This is the fifth in the Complete OSS re-write series of posts and relates to What are the tangible benefits or insights. This series is designed to pose ideas on how the OSS industry could take a Control-Alt-Delete approach to all aspects of delivering operational support, which coincides with the inflection point underway in our industry via technologies such as network virtualisation (eg SDN/NFV) and sensor networks (eg Internet of Things). This series also draws inspiration from the re-write approaches that are disrupting industries such as taxis, music, hotels and many others.
In a free e-book released recently called, “Valuable OSS – Delivering a Return on Your Investment in Operational Support Systems,” it was stated that:
- Business cases tend to be built around cost-out (eg automation and reduced head-count) models
- OSS are a simply a cost of doing business
- OSS primarily give intangible results, so benefit of measuring outweighs the cost, so measurements are not done
- Individual OSS projects are often “small” spend so not deemed to warrant the effort of ROI calculation (see previous point). For example, $20M on a single vendor in a best-of-breed OSS approach doesn’t warrant the effort to measure, even if the collective OSS has incurred $500M
It also highlighted,
“…in a capital intensive industry like telecom, the key metric is return on capital, especially when that industry turns ex-growth. Revenue, EBITDA and cash are useful interim steps along the way, but the ultimate end-point is ROI. It’s not a clever conclusion, but it’s not the consensus conclusion either.
Unfortunately, such basic principles have gotten buried in daily practices that shift focuses elsewhere. ROI is rarely more than a side note in most balanced scorecards and it shows: ROI performance in the telecom industry is not good,” which originated from, “Capex is king: A new playbook for telecoms execs.”
Then we consider that network virtualisation (eg NFV / SDN) and IoT (Internet of Things), introduces a data and touch-point explosion that works for OSS (increased data to gain insights from) and against OSS (more data to collect and manage).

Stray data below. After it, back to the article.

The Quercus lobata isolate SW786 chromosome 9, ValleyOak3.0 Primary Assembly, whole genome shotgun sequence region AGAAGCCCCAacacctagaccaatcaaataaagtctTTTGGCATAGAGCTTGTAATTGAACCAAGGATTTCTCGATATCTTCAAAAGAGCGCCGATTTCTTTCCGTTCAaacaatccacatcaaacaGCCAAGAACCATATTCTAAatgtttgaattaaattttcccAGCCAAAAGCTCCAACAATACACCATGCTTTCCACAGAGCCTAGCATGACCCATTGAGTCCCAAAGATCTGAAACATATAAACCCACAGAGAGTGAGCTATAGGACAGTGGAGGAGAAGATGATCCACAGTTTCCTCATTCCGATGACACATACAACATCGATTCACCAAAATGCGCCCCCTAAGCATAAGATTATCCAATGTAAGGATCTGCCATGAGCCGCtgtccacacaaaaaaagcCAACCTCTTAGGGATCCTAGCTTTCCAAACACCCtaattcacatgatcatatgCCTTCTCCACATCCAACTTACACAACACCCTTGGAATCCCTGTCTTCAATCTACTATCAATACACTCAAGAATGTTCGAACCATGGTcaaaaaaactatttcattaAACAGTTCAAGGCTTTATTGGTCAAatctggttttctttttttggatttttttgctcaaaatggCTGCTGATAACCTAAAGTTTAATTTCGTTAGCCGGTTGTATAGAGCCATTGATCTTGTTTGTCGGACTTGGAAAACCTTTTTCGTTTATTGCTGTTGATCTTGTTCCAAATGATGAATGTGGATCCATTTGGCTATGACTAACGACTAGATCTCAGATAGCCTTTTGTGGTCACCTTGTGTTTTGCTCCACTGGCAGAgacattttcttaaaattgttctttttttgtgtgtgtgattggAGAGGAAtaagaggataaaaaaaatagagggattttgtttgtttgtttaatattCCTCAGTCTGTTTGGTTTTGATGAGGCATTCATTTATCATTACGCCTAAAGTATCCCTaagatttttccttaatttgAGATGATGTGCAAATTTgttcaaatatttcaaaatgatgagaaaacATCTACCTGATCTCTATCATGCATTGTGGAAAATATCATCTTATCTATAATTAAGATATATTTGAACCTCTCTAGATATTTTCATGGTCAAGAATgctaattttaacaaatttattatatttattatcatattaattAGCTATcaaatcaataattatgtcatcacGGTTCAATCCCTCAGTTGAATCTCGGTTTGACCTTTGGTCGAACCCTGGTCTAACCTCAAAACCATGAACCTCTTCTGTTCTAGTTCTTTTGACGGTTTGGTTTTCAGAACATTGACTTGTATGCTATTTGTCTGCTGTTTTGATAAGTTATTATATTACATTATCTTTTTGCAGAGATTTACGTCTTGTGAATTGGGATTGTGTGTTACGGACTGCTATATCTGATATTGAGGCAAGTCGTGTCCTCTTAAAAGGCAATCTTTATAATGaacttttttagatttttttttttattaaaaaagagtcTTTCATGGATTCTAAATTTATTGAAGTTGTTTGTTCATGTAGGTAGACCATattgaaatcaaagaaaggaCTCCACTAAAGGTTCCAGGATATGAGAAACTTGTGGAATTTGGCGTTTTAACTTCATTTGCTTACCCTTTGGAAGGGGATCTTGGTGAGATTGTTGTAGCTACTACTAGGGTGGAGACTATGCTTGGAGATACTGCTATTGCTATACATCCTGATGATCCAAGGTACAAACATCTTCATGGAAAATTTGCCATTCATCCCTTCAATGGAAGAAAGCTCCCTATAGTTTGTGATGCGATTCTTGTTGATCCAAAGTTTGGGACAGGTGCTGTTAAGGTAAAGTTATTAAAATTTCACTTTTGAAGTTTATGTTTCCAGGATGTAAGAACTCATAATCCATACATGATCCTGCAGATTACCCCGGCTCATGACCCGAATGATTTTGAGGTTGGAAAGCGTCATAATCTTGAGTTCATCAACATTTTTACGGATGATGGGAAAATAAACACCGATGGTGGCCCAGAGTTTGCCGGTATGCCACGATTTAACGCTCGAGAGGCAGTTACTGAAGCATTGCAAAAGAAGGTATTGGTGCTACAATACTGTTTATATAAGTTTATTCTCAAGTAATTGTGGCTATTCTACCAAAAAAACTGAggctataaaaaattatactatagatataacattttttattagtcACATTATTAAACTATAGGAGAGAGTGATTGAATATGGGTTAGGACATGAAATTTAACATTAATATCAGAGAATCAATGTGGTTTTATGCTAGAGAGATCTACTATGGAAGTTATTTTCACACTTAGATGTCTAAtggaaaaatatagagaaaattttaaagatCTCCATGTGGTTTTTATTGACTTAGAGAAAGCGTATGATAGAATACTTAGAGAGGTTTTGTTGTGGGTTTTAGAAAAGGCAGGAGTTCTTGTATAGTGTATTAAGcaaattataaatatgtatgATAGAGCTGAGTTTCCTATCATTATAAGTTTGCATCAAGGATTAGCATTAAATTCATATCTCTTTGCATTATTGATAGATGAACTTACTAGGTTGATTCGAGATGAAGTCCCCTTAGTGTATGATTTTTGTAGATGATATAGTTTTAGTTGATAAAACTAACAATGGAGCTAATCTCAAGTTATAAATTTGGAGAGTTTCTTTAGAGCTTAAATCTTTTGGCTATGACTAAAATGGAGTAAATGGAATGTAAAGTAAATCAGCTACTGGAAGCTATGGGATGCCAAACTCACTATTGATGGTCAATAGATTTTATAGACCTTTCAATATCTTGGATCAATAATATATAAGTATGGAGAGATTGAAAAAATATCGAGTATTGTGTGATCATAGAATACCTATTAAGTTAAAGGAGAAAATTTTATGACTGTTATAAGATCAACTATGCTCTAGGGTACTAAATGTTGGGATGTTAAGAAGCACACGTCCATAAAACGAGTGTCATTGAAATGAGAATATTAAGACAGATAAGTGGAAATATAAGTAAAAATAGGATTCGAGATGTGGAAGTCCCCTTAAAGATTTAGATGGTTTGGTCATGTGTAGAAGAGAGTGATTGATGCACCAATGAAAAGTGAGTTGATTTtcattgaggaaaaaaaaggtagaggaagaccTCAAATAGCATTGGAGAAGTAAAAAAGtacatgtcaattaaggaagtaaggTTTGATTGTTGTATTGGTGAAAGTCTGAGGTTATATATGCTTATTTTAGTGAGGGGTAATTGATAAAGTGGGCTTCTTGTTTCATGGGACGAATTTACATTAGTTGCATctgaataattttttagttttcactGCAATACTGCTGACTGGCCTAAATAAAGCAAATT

Lastly, “Marketing is now a fundamental driver of IT purchasing, and that trend shows no signs of stopping –or even slowing down –any time soon. In fact, Gartner analyst Laura McLellan recently predicted that by 2017, CMOs will spend more on IT than their counterpart CIOs.” according to Lisa Arthur on Forbes.
These four factor-groups are contriving against investments in OSS, but conversely also represent the opportunity for OSS to become increasingly relevant into the exciting future of electronic communications.
The two re-write strategies proposed in today’s article are:
- The need for OSS teams to develop a mindset of building tools that are relevant far beyond the operations teams that we’ve traditionally serviced, becoming Organisational Support Systems rather than Operational Support Systems
- The “arms race of functionality” described in yesterday’s article is a pointer towards the current approach of vendors designing “fixed insights” into their tools to service customer requirements that have arisen in the past. The proposed new approach is for OSS to become “insight engines” that allow customers to build functionality / insights as required. The concept is a cross between data warehouse, big data analytics, script builder, GUI / forms builder and workflow engine. Customers can more easily evolve to changing needs (and with changing data sources becoming available) without requiring their vendor to implement so many product changes